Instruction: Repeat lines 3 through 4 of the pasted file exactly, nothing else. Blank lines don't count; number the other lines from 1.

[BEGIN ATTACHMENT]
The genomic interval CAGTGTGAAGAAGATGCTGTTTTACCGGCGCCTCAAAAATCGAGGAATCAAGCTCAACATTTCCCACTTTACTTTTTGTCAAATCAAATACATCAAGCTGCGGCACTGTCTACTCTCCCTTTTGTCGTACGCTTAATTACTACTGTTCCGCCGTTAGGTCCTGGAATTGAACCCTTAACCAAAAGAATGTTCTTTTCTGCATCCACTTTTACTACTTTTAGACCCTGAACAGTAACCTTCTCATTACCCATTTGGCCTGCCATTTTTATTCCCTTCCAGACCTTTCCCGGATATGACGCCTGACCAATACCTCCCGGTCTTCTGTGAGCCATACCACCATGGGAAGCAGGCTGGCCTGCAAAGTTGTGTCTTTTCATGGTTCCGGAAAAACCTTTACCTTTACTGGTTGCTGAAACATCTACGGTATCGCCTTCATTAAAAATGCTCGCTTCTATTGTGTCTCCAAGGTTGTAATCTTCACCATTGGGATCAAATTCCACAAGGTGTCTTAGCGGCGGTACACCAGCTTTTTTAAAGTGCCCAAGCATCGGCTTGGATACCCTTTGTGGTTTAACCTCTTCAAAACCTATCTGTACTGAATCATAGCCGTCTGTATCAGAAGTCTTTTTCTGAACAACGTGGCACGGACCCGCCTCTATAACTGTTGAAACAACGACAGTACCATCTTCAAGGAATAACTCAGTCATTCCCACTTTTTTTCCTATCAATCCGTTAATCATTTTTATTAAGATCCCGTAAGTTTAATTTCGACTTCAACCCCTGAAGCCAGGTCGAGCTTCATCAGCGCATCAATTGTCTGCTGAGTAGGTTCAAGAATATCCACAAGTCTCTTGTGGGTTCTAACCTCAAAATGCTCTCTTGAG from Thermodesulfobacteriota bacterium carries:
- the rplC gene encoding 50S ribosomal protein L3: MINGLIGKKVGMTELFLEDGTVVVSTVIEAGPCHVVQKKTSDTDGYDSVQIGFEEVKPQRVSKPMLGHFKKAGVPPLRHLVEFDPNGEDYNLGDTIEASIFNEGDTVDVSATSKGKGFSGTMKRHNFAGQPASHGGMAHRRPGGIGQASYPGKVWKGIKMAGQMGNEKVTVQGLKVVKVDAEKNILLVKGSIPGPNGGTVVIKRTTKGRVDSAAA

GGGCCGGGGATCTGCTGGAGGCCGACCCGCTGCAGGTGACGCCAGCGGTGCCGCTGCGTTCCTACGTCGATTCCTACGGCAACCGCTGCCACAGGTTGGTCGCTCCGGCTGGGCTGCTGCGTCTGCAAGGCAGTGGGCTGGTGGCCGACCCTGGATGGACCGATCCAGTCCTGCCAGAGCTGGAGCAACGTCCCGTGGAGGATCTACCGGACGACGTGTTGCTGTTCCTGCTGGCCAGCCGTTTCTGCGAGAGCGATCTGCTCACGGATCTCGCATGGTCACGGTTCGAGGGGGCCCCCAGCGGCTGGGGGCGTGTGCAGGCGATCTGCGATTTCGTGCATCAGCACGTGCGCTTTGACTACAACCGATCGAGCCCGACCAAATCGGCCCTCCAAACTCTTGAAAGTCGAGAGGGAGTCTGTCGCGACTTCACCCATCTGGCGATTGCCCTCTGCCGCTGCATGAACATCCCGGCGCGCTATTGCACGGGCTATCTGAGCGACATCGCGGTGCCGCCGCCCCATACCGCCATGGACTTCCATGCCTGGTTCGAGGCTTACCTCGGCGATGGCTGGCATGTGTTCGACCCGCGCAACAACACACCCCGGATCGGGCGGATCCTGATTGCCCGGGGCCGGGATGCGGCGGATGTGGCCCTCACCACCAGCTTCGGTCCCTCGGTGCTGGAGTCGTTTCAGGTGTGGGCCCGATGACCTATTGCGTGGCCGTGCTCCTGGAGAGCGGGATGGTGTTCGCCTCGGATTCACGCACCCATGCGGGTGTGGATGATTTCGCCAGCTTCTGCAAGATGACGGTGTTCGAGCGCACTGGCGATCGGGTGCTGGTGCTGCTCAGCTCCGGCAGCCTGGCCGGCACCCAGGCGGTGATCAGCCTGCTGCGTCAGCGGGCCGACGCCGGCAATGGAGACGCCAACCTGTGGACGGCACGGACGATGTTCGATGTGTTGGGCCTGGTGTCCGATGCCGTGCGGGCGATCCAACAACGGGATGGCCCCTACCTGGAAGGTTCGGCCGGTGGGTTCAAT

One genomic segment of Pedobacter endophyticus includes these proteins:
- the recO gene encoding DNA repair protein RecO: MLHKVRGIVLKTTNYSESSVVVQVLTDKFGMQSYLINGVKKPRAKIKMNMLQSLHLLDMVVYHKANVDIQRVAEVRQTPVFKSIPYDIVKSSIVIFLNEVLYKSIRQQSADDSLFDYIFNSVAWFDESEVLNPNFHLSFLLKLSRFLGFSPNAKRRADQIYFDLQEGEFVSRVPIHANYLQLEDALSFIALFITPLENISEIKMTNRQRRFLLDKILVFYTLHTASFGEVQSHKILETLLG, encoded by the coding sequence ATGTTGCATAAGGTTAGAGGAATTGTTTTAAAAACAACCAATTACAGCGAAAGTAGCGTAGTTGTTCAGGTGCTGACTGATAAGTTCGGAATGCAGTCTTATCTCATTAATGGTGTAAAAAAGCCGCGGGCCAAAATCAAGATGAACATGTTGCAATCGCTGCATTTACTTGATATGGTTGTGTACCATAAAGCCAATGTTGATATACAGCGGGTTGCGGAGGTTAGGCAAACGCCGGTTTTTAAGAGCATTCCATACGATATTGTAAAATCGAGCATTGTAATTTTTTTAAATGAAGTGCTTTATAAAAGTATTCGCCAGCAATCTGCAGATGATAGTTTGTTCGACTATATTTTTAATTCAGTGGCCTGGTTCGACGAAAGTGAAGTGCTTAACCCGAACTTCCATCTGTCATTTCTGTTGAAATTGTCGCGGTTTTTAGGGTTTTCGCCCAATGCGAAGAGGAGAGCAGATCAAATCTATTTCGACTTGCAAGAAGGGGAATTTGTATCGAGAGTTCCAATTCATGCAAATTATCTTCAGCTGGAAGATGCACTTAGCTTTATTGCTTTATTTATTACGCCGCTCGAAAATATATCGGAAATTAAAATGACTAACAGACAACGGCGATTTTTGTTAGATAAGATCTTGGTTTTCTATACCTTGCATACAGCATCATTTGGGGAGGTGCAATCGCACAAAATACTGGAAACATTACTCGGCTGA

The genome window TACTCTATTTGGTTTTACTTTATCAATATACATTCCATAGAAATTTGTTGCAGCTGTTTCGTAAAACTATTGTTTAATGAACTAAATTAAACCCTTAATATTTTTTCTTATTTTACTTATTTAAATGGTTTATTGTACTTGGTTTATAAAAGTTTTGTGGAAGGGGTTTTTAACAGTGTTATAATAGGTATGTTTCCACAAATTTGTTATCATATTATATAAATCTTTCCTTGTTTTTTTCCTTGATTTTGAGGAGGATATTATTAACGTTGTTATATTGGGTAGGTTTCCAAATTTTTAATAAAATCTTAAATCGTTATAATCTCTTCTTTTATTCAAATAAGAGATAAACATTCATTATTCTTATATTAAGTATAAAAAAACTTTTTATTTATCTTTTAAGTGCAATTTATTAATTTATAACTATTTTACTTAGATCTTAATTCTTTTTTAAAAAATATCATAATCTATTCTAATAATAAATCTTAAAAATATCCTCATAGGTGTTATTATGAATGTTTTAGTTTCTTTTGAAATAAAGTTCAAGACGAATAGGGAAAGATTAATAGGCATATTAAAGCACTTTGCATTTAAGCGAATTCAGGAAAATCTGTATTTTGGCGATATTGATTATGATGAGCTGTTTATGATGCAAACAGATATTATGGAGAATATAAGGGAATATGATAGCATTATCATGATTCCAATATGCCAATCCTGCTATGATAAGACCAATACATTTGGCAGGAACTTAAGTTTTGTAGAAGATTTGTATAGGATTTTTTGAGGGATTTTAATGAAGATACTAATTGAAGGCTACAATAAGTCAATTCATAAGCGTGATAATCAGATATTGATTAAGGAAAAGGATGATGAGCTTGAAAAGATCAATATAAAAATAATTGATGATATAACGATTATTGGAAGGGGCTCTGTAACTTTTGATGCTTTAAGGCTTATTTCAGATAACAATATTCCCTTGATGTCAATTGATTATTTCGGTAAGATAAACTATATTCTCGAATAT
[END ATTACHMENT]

GGGCCGGGGATCTGCTGGAGGCCGACCCGCTGCAGGTGACGCCAGCGGTGCCGCTGCGTTCCTACGTCGATTCCTACGGCAACCGCTGCCACAGGTTGGTCGCTCCGGCTGGGCTGCTGCGTCTGCAAGGCAGTGGGCTGGTGGCCGACCCTGGATGGACCGATCCAGTCCTGCCAGAGCTGGAGCAACGTCCCGTGGAGGATCTACCGGACGACGTGTTGCTGTTCCTGCTGGCCAGCCGTTTCTGCGAGAGCGATCTGCTCACGGATCTCGCATGGTCACGGTTCGAGGGGGCCCCCAGCGGCTGGGGGCGTGTGCAGGCGATCTGCGATTTCGTGCATCAGCACGTGCGCTTTGACTACAACCGATCGAGCCCGACCAAATCGGCCCTCCAAACTCTTGAAAGTCGAGAGGGAGTCTGTCGCGACTTCACCCATCTGGCGATTGCCCTCTGCCGCTGCATGAACATCCCGGCGCGCTATTGCACGGGCTATCTGAGCGACATCGCGGTGCCGCCGCCCCATACCGCCATGGACTTCCATGCCTGGTTCGAGGCTTACCTCGGCGATGGCTGGCATGTGTTCGACCCGCGCAACAACACACCCCGGATCGGGCGGATCCTGATTGCCCGGGGCCGGGATGCGGCGGATGTGGCCCTCACCACCAGCTTCGGTCCCTCGGTGCTGGAGTCGTTTCAGGTGTGGGCCCGATGACCTATTGCGTGGCCGTGCTCCTGGAGAGCGGGATGGTGTTCGCCTCGGATTCACGCACCCATGCGGGTGTGGATGATTTCGCCAGCTTCTGCAAGATGACGGTGTTCGAGCGCACTGGCGATCGGGTGCTGGTGCTGCTCAGCTCCGGCAGCCTGGCCGGCACCCAGGCGGTGATCAGCCTGCTGCGTCAGCGGGCCGACGCCGGCAATGGAGACGCCAACCTGTGGACGGCACGGACGATGTTCGATGTGTTGGGCCTGGTGTCCGATGCCGTGCGGGCGATCCAACAACGGGATGGCCCCTACCTGGAAGGTTCGGCCGGTGGGTTCAAT

One genomic segment of Pedobacter endophyticus includes these proteins: